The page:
Thorium(IV) fluoride
Thorium(IV) fluoride Thorium tetrafluoride
3D model (JSmol)
ECHA InfoCard 100.033.857 Edit this at Wikidata
EC Number
  • 237-259-6
  • InChI=1S/4FH.Th/h4*1H;/q;;;;+4/p-4
  • F[Th](F)(F)F
Molar mass 308.03 g/mol
Appearance white crystals
Density 6.3 g/cm3
Melting point 1,110 °C (2,030 °F; 1,380 K)
Boiling point 1,680 °C (3,060 °F; 1,950 K)
Monoclinic, mS60
C12/c1, No. 15
Flash point Non-flammable
Related compounds
Other anions
Thorium(IV) chloride
Thorium(IV) bromide
Thorium(IV) iodide
Other cations
Protactinium(IV) fluoride
Uranium(IV) fluoride
Neptunium(IV) fluoride
Plutonium(IV) fluoride
Related compounds
Thorium dioxide
Except where otherwise noted, data are given for materials in their standard state (at 25 °C [77 °F], 100 kPa).
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Thorium(IV) fluoride (ThF4) is an inorganic chemical compound. It is a white hygroscopic powder which can be produced by reacting thorium with fluorine gas. At temperatures above 500 °C, it reacts with atmospheric moisture to produce ThOF2.[1]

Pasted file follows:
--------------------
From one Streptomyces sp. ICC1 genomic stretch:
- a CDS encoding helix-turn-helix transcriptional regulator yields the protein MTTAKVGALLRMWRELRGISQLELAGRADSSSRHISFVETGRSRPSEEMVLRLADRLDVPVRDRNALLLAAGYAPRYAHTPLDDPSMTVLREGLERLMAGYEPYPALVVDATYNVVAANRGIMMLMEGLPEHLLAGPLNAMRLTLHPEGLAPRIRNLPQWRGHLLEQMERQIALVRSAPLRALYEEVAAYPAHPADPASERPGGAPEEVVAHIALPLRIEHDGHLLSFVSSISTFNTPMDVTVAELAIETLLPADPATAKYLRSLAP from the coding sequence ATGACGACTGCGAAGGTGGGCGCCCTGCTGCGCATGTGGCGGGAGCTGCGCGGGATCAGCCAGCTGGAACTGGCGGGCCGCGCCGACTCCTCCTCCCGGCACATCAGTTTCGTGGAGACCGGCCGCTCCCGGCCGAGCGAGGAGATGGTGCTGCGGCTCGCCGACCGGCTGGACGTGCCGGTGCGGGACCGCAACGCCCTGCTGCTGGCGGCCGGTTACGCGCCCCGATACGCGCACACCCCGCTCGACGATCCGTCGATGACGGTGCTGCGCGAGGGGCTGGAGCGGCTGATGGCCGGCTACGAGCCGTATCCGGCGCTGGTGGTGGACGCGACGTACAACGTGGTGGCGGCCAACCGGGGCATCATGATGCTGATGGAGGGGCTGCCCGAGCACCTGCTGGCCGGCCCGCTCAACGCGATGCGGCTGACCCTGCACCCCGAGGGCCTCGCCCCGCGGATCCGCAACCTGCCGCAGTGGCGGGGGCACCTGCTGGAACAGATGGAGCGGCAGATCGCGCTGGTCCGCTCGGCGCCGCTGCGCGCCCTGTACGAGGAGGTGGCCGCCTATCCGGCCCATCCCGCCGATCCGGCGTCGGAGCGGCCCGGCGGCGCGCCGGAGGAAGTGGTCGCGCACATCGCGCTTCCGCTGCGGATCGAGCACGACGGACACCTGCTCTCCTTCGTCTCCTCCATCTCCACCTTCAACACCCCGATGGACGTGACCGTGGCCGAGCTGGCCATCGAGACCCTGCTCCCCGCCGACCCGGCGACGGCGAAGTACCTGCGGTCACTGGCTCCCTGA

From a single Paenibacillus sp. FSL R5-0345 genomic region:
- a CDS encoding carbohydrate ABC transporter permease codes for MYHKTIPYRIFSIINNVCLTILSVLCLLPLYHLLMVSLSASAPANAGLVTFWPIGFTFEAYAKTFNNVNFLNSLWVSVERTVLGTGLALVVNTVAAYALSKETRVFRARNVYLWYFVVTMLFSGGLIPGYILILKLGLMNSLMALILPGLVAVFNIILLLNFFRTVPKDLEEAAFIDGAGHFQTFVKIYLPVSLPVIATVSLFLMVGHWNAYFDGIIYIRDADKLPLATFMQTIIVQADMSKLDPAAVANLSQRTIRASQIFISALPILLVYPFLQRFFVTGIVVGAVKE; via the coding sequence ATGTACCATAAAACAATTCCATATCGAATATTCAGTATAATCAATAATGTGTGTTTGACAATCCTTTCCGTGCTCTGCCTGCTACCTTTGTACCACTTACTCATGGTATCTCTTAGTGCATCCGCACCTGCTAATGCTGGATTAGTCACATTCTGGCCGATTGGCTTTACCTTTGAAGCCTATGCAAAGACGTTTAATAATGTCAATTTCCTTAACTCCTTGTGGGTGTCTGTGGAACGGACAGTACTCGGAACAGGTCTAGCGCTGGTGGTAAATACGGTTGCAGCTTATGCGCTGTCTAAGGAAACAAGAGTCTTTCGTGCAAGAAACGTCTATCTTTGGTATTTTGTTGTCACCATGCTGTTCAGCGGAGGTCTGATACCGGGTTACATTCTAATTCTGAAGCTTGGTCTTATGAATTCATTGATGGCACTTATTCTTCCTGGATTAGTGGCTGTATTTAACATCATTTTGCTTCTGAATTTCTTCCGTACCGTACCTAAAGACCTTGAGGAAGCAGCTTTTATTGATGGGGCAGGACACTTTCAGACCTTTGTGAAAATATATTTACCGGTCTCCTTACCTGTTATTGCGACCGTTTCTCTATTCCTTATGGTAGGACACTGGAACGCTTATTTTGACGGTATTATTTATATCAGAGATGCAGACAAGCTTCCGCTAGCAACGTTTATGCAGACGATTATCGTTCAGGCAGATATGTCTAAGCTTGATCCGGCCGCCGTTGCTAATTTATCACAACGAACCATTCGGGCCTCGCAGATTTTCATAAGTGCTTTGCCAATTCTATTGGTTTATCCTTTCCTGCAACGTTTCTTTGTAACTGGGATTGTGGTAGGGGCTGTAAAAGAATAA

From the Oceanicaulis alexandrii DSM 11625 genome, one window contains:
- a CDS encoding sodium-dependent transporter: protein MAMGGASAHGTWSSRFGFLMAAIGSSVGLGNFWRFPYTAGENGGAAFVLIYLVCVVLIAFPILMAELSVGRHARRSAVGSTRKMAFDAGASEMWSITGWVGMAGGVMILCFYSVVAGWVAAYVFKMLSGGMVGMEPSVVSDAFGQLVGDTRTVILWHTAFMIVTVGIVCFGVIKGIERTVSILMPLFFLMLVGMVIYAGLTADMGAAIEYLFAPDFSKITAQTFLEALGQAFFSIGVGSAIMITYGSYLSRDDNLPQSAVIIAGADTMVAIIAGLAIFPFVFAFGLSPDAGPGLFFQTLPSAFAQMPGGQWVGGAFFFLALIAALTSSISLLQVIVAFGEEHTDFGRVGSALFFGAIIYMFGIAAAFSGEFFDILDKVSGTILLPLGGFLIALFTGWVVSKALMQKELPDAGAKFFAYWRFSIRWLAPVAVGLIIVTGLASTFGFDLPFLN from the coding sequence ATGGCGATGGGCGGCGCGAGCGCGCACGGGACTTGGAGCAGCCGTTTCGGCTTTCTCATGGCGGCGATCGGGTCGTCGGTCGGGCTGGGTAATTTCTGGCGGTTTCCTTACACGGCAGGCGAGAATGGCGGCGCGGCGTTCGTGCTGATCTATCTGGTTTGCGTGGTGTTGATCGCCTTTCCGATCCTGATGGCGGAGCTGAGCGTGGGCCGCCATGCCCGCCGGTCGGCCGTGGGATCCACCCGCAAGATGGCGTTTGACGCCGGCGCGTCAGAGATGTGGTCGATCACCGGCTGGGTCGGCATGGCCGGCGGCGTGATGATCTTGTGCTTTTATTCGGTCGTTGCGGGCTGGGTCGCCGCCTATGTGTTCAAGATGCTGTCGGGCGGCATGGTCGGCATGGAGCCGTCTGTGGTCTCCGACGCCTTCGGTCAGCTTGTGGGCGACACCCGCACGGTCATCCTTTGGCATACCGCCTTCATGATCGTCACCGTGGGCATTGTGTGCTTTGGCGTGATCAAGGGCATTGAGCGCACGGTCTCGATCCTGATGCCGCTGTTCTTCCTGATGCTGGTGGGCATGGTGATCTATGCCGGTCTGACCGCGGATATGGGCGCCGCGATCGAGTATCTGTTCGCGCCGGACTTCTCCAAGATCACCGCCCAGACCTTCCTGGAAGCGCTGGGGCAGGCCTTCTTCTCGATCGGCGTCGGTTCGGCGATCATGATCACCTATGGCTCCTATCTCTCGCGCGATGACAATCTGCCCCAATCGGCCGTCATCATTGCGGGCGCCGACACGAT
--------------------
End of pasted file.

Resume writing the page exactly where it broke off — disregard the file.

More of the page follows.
Despite its (mild) radioactivity, thorium fluoride is used as an antireflection material in multilayered optical coatings. It has excellent optical transparency in the range 0.35–12 µm, and its radiation is primarily due to alpha particles, which can be easily stopped by a thin cover layer of another material.[2][3] However, like all alpha emitters, thorium is potentially hazardous if incorporated, which means safety should focus on reducing or eliminating this danger. In addition to its radioactivity, thorium is also a chemically toxic heavy metal.

Thorium fluoride was used[when?] in making carbon arc lamps, which provided high-intensity illumination for movie projectors and search lights.[4][5]

See also


  1. ^ Dale L. Perry, Sidney L. Phillips (1995). Handbook of inorganic compounds. CRC Press. p. 412. ISBN 0-8493-8671-3.
  2. ^ James D. Rancourt (1996). Optical thin films: user handbook. SPIE Press. p. 196. ISBN 0-8194-2285-1.
  3. ^ W. Heitmann and E. Ritter (1968). "Production and properties of vacuum evaporated films of thorium fluoride". Appl. Opt. 7 (2): 307–9. Bibcode:1968ApOpt...7..307H. doi:10.1364/AO.7.000307. PMID 20062461.
  4. ^ McKetta, John J. (1996). Encyclopedia of Chemical Processing and Design: Thermoplastics to Trays, Separation, Useful Capacity. CRC Press. p. 81. ISBN 0-8247-2609-X.
  5. ^ Thorium tetrafluoride Archived 2013-02-16 at International Bio-Analytical Industries, Inc.